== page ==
People in South Mississippi remembered the devastation that happened 13 years ago during Hurricane Katrina.
It was a somber look back and an optimistic look forward at the Ground Zero Hurricane Museum in Waveland. The museum held a Hurricane Katrina memorial service and survivors looked at how far the coast has come.
"Of course we were sad and loved the way we were, but because of the storm, we're building back better," said Lili Murphy, Ground Zero Museum Board Chair.
The museum is full of the memories immediately before and after the storm. It sits just up the road from the beach where there are still many empty lots. What has managed to come back is encouraging for some. "I think how far we've come. I think about the houses that are being built now," said Myra Roth.
Roth remembers coming back home to find devastation where her life used to be. "All we had was each other. We couldn't see street signs, there were no more street signs, there was nothing. We only had each other," she said.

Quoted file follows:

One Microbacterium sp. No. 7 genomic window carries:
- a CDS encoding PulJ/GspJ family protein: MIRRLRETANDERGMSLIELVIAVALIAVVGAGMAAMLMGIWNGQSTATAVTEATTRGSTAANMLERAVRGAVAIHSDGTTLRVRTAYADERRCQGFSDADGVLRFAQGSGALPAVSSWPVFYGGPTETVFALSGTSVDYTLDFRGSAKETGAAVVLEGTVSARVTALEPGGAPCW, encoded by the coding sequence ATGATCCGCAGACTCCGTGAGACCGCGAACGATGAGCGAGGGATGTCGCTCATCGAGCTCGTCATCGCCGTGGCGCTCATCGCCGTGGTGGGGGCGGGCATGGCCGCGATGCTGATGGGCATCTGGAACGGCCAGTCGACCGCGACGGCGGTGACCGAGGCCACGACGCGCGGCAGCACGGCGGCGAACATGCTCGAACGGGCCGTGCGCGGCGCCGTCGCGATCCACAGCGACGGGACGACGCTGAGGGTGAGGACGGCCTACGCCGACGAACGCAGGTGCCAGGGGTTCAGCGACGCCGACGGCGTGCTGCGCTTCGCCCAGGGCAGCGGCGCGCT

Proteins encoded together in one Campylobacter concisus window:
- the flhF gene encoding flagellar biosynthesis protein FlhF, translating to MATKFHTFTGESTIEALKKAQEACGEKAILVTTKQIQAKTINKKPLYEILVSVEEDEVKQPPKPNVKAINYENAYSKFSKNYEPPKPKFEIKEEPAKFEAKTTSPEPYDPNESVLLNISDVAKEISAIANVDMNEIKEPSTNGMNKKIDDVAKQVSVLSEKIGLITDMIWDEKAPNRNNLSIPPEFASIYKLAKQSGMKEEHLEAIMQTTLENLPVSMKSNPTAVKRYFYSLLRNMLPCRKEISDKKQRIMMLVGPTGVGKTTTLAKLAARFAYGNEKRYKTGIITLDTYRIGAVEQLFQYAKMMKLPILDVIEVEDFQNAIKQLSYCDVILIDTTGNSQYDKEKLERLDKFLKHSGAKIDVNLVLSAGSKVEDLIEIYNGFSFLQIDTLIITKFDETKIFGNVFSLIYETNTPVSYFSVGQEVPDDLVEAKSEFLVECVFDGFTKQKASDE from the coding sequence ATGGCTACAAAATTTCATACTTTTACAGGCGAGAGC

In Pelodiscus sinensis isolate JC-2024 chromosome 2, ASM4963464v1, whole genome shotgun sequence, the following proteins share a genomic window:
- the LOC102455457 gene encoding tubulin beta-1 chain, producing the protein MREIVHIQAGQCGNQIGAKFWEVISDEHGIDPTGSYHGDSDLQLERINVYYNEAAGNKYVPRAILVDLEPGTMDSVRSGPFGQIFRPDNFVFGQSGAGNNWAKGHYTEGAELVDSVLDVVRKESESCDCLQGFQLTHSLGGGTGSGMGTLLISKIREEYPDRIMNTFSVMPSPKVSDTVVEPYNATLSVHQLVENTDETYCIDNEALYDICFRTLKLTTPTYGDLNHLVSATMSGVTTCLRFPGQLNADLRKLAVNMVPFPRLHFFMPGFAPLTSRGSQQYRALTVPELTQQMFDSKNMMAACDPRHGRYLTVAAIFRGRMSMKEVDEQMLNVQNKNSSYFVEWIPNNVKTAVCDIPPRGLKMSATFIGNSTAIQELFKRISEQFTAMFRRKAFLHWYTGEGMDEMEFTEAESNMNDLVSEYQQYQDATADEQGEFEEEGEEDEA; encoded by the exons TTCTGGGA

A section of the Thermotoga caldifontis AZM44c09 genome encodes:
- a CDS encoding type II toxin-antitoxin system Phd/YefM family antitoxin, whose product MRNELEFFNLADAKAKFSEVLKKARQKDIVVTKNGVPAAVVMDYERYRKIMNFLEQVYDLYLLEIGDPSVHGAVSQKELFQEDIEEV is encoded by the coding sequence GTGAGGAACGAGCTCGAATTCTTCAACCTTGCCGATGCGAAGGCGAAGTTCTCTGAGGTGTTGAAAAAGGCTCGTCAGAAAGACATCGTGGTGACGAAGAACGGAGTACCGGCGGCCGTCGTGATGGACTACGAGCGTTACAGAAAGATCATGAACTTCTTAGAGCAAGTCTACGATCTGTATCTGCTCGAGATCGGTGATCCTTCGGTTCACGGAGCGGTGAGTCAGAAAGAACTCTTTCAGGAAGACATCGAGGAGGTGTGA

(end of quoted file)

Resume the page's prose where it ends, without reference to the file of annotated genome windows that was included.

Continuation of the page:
Many people see the work being done in the city and are hoping it bodes well for the future. "Just last year alone, there was $38 million in new construction in Waveland. It's put the city on a good financial footing," said Terry Cullen.
For Cullen, this day always leaves a bittersweet taste in his mouth. "August 29th is my birthday. So now, forevermore and since that time, I get to share a birthday with Hurricane Katrina," said Cullen.
Several people at the ceremony pointed to increased insurance costs for the reason they haven't built back on the water in Hancock County.